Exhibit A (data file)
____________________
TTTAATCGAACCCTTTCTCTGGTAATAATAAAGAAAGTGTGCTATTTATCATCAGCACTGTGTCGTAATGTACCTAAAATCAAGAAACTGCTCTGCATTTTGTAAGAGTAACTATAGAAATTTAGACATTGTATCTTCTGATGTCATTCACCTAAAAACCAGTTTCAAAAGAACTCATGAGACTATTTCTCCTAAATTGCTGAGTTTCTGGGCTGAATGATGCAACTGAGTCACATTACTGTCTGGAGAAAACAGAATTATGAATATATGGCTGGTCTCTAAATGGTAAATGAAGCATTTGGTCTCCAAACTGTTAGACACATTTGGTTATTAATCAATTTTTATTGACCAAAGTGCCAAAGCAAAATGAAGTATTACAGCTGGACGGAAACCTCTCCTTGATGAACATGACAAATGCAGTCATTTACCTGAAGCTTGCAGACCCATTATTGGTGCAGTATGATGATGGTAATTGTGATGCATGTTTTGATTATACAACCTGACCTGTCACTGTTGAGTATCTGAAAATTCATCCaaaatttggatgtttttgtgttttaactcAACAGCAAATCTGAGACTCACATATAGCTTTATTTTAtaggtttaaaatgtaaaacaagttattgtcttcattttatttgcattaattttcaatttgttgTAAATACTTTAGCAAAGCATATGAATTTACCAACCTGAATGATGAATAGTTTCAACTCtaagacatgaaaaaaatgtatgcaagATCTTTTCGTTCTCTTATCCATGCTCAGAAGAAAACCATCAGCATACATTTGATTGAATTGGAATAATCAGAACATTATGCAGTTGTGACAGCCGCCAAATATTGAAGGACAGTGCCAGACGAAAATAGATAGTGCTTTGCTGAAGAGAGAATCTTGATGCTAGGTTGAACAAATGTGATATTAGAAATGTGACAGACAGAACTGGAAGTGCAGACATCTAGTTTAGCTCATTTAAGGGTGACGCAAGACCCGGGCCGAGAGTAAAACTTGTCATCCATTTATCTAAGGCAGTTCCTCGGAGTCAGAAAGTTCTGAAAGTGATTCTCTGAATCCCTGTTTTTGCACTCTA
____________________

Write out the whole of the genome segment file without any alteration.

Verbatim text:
TTTAATCGAACCCTTTCTCTGGTAATAATAAAGAAAGTGTGCTATTTATCATCAGCACTGTGTCGTAATGTACCTAAAATCAAGAAACTGCTCTGCATTTTGTAAGAGTAACTATAGAAATTTAGACATTGTATCTTCTGATGTCATTCACCTAAAAACCAGTTTCAAAAGAACTCATGAGACTATTTCTCCTAAATTGCTGAGTTTCTGGGCTGAATGATGCAACTGAGTCACATTACTGTCTGGAGAAAACAGAATTATGAATATATGGCTGGTCTCTAAATGGTAAATGAAGCATTTGGTCTCCAAACTGTTAGACACATTTGGTTATTAATCAATTTTTATTGACCAAAGTGCCAAAGCAAAATGAAGTATTACAGCTGGACGGAAACCTCTCCTTGATGAACATGACAAATGCAGTCATTTACCTGAAGCTTGCAGACCCATTATTGGTGCAGTATGATGATGGTAATTGTGATGCATGTTTTGATTATACAACCTGACCTGTCACTGTTGAGTATCTGAAAATTCATCCaaaatttggatgtttttgtgttttaactcAACAGCAAATCTGAGACTCACATATAGCTTTATTTTAtaggtttaaaatgtaaaacaagttattgtcttcattttatttgcattaattttcaatttgttgTAAATACTTTAGCAAAGCATATGAATTTACCAACCTGAATGATGAATAGTTTCAACTCtaagacatgaaaaaaatgtatgcaagATCTTTTCGTTCTCTTATCCATGCTCAGAAGAAAACCATCAGCATACATTTGATTGAATTGGAATAATCAGAACATTATGCAGTTGTGACAGCCGCCAAATATTGAAGGACAGTGCCAGACGAAAATAGATAGTGCTTTGCTGAAGAGAGAATCTTGATGCTAGGTTGAACAAATGTGATATTAGAAATGTGACAGACAGAACTGGAAGTGCAGACATCTAGTTTAGCTCATTTAAGGGTGACGCAAGACCCGGGCCGAGAGTAAAACTTGTCATCCATTTATCTAAGGCAGTTCCTCGGAGTCAGAAAGTTCTGAAAGTGATTCTCTGAATCCCTGTTTTTGCACTCTA